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Heaven?

The Residents

Heaven?

Reviews

  • Currently 5.0/5 Stars.

Type: Compilation

Sampling: 44,1 kHz

Source: CD

Tracks: 24

Language: English

Total size: 147.12 Mb

Year: 1986

Total price: $2.88


#
Title
Price
Bitrate
Duration
Size
1
$0.12
320
02:27
5.62 Mb
2
$0.12
320
01:59
4.56 Mb
3
$0.12
320
03:45
8.61 Mb
4
$0.12
320
01:04
2.44 Mb
5
$0.12
320
03:04
7.03 Mb
6
$0.12
320
03:07
7.14 Mb
7
$0.12
320
03:15
7.46 Mb
8
$0.12
320
01:04
2.43 Mb
9
$0.12
320
01:03
2.43 Mb
10
$0.12
320
03:37
8.29 Mb
11
$0.12
320
02:58
6.78 Mb
12
$0.12
320
02:33
5.83 Mb
13
$0.12
320
04:42
10.75 Mb
14
$0.12
320
01:43
3.94 Mb
15
$0.12
320
01:03
2.39 Mb
16
$0.12
320
01:04
2.44 Mb
17
$0.12
320
04:16
9.77 Mb
18
$0.12
320
05:04
11.59 Mb
19
$0.12
320
01:04
2.44 Mb
20
$0.12
320
01:00
2.29 Mb
21
$0.12
320
04:23
10.02 Mb
22
$0.12
320
04:13
9.66 Mb
23
$0.12
320
03:46
8.64 Mb
24
$0.12
320
02:00
4.57 Mb


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This is The Residents' first release on CD, along with its sister release, "Hell!". It's a compilation of their 'tamest' songs, and even then, it still sounds scary at some points. One of their greatest releases yet.

Couple of key tracks:

"Hellno", from the Census Taker soundtrack, is a cheerful little pop tune that slowly fades into a dark and gloomy atmosphere. Kinda like the movie itself, which starts as a silly comedy and ends in an uneasy tale of murder and grief.

"It's a Man's World" is their infamous 1984 eyeball single. Silly, twisted version of the James Brown classic. The Residents' version has become one of their greatest "hits."

"Ups & Downs", the original version of the Commercial Album song, appears on Residue, and it is one of the coolest tracks in this compilation. It was recorded circa 1979, where they had that creepy, atmospheric sound from Eskimo and The Replacement.

"Serenade for Missy", from The Tunes of Two Cities, is a jazzy little tune from Chub culture. It features saxophone from Norman Salant and a sexy guitar solo from Snakefinger. Really light-headed song, it serves as a break from all the heavy synthesizers from earlier.

"Easter Woman" and "Amber", two tales of unfortunate death from The Commercial Album, sound colorful on the outside until you stop to hear the lyrics. The former is a husband's mourning of his wife, while the latter is an ironically cheerful story of a little girl's irresistible curiosity drowning her in a whirlpool. Creepy stuff.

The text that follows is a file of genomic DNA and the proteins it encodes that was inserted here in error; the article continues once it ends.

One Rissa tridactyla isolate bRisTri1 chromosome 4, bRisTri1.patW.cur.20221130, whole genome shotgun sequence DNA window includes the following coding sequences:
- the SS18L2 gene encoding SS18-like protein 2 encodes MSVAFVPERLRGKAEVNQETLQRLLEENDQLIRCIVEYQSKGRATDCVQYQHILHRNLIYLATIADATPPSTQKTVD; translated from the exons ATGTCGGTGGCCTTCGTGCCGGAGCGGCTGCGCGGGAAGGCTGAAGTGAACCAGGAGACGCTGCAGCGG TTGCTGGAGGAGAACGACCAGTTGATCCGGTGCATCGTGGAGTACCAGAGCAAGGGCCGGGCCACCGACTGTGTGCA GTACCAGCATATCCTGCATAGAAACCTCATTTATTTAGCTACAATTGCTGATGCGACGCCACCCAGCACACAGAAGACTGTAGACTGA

"Happy Home", from The Tunes of Two Cities, is one of the most important songs in the Mole Trilogy. It's apparently an excerpt from a musical for Chubs, and it sounds like the ending part. One of the greatest moments from this compilation and the original album itself is how the instruments gradually increase in number, making the song more and more intense as they go. Epic stuff right 'ere.

"Crashing", from the Renaldo & The Loaf collaboration record Title in Limbo, is a short little tale about a plane accident. It does what "Amber" already did: it's an adorable song about a horrifying situation. Even the music itself recognizes its morbidness at the final seconds, making this one of the most unsettling tracks on the album. Great vocals by Nessie Lessons.

"Mahogany Wood", from Title in Limbo, is well-known in The Residents' catalog (I don't know about Renaldo & The Loaf though). One of the most normal-sounding tracks in this compilation, it showcases a certain influence from oriental culture. Renaldo's vocals give more weight to the song at the last minutes.

"Kula Bocca Says So", from The Big Bubble, is the rocking anthem that marks the end of that album. Ramsey's vocals are as outstanding as ever, and there's even some backups at the end, where the drums come in as well. It kinda sounds like a revolution song, and I think it is, if I'm correct on who Kula Bocca actually is in the Mole's story. Simply brilliant.

"The New Hymn", from Intermission, was the walk-out music for The Residents' Mole Show. It's got a sweet percussion pattern, and the backing vocals help with the situation where a whole race of people leaves its land, unsure of where to go. Pretty sweet.

"The Festival of Death", from the critically-acclaimed Eskimo, is one of the few songs from this compilation that actually has a "heavenly" sound (unlike "Hell!", where pretty much every track fits right in). The unusual instrumentation and the overall "chilly" atmosphere makes this one of the best tracks.

Overall, this album is simply PERFECT for new listeners, and it probably was meant to be like that. All of the songs are fairly accessible, but there's still a great amount of uneasy weirdness. When it's over, they can check out "Hell!" if they're ready for a darker, scarier sound.

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